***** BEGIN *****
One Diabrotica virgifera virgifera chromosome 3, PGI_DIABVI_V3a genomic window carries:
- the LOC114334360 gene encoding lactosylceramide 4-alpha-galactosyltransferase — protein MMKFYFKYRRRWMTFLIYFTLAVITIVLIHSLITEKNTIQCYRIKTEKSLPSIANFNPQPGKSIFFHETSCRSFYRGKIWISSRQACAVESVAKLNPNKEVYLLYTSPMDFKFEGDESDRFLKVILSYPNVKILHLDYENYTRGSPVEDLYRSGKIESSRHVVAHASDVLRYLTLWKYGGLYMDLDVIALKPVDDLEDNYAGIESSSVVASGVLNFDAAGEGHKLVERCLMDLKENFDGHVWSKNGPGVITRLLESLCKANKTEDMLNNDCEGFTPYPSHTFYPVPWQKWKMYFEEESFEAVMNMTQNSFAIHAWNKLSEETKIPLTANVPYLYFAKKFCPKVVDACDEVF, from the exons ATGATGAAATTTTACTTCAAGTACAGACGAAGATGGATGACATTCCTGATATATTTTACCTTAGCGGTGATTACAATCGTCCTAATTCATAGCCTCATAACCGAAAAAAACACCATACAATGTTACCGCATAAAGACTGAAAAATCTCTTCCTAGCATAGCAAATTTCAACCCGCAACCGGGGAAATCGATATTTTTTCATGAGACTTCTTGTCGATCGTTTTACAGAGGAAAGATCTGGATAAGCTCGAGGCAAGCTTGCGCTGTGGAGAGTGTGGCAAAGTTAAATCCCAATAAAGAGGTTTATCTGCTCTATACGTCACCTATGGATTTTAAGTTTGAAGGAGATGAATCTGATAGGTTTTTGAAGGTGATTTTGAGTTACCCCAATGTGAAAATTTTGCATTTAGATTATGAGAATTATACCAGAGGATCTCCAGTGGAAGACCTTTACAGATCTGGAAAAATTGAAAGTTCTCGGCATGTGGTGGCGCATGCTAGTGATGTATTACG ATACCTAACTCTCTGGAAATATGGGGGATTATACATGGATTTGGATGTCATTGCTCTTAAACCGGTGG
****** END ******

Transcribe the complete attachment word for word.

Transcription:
One Diabrotica virgifera virgifera chromosome 3, PGI_DIABVI_V3a genomic window carries:
- the LOC114334360 gene encoding lactosylceramide 4-alpha-galactosyltransferase — protein MMKFYFKYRRRWMTFLIYFTLAVITIVLIHSLITEKNTIQCYRIKTEKSLPSIANFNPQPGKSIFFHETSCRSFYRGKIWISSRQACAVESVAKLNPNKEVYLLYTSPMDFKFEGDESDRFLKVILSYPNVKILHLDYENYTRGSPVEDLYRSGKIESSRHVVAHASDVLRYLTLWKYGGLYMDLDVIALKPVDDLEDNYAGIESSSVVASGVLNFDAAGEGHKLVERCLMDLKENFDGHVWSKNGPGVITRLLESLCKANKTEDMLNNDCEGFTPYPSHTFYPVPWQKWKMYFEEESFEAVMNMTQNSFAIHAWNKLSEETKIPLTANVPYLYFAKKFCPKVVDACDEVF, from the exons ATGATGAAATTTTACTTCAAGTACAGACGAAGATGGATGACATTCCTGATATATTTTACCTTAGCGGTGATTACAATCGTCCTAATTCATAGCCTCATAACCGAAAAAAACACCATACAATGTTACCGCATAAAGACTGAAAAATCTCTTCCTAGCATAGCAAATTTCAACCCGCAACCGGGGAAATCGATATTTTTTCATGAGACTTCTTGTCGATCGTTTTACAGAGGAAAGATCTGGATAAGCTCGAGGCAAGCTTGCGCTGTGGAGAGTGTGGCAAAGTTAAATCCCAATAAAGAGGTTTATCTGCTCTATACGTCACCTATGGATTTTAAGTTTGAAGGAGATGAATCTGATAGGTTTTTGAAGGTGATTTTGAGTTACCCCAATGTGAAAATTTTGCATTTAGATTATGAGAATTATACCAGAGGATCTCCAGTGGAAGACCTTTACAGATCTGGAAAAATTGAAAGTTCTCGGCATGTGGTGGCGCATGCTAGTGATGTATTACG ATACCTAACTCTCTGGAAATATGGGGGATTATACATGGATTTGGATGTCATTGCTCTTAAACCGGTGG